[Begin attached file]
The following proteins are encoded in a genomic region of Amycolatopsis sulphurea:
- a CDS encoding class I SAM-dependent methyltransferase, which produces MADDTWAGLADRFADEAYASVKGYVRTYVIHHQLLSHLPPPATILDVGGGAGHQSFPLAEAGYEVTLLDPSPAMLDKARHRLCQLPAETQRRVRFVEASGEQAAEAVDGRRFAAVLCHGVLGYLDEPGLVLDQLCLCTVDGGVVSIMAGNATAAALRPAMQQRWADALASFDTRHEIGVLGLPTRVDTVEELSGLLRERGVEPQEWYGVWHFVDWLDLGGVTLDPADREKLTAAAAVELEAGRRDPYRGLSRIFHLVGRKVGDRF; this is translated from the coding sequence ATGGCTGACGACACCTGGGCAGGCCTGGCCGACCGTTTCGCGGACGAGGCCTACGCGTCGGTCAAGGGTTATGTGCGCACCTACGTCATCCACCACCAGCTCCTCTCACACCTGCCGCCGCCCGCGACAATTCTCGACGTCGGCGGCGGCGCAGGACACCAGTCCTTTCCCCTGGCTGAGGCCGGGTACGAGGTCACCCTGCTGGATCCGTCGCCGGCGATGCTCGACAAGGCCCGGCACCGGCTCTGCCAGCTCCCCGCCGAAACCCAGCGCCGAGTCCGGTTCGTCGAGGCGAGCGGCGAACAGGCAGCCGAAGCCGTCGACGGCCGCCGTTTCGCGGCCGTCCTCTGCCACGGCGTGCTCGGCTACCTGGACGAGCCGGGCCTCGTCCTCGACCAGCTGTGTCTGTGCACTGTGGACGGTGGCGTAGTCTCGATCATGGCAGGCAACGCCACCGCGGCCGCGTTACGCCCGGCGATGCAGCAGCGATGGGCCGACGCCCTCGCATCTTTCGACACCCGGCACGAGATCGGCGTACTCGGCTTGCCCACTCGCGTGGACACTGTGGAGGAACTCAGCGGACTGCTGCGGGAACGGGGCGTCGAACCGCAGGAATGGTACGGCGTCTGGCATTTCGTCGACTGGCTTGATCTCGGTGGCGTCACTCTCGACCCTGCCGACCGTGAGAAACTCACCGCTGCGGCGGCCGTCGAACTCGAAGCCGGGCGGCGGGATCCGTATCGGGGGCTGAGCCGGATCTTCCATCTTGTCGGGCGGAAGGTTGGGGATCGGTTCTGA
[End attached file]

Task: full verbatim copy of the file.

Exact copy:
The following proteins are encoded in a genomic region of Amycolatopsis sulphurea:
- a CDS encoding class I SAM-dependent methyltransferase, which produces MADDTWAGLADRFADEAYASVKGYVRTYVIHHQLLSHLPPPATILDVGGGAGHQSFPLAEAGYEVTLLDPSPAMLDKARHRLCQLPAETQRRVRFVEASGEQAAEAVDGRRFAAVLCHGVLGYLDEPGLVLDQLCLCTVDGGVVSIMAGNATAAALRPAMQQRWADALASFDTRHEIGVLGLPTRVDTVEELSGLLRERGVEPQEWYGVWHFVDWLDLGGVTLDPADREKLTAAAAVELEAGRRDPYRGLSRIFHLVGRKVGDRF; this is translated from the coding sequence ATGGCTGACGACACCTGGGCAGGCCTGGCCGACCGTTTCGCGGACGAGGCCTACGCGTCGGTCAAGGGTTATGTGCGCACCTACGTCATCCACCACCAGCTCCTCTCACACCTGCCGCCGCCCGCGACAATTCTCGACGTCGGCGGCGGCGCAGGACACCAGTCCTTTCCCCTGGCTGAGGCCGGGTACGAGGTCACCCTGCTGGATCCGTCGCCGGCGATGCTCGACAAGGCCCGGCACCGGCTCTGCCAGCTCCCCGCCGAAACCCAGCGCCGAGTCCGGTTCGTCGAGGCGAGCGGCGAACAGGCAGCCGAAGCCGTCGACGGCCGCCGTTTCGCGGCCGTCCTCTGCCACGGCGTGCTCGGCTACCTGGACGAGCCGGGCCTCGTCCTCGACCAGCTGTGTCTGTGCACTGTGGACGGTGGCGTAGTCTCGATCATGGCAGGCAACGCCACCGCGGCCGCGTTACGCCCGGCGATGCAGCAGCGATGGGCCGACGCCCTCGCATCTTTCGACACCCGGCACGAGATCGGCGTACTCGGCTTGCCCACTCGCGTGGACACTGTGGAGGAACTCAGCGGACTGCTGCGGGAACGGGGCGTCGAACCGCAGGAATGGTACGGCGTCTGGCATTTCGTCGACTGGCTTGATCTCGGTGGCGTCACTCTCGACCCTGCCGACCGTGAGAAACTCACCGCTGCGGCGGCCGTCGAACTCGAAGCCGGGCGGCGGGATCCGTATCGGGGGCTGAGCCGGATCTTCCATCTTGTCGGGCGGAAGGTTGGGGATCGGTTCTGA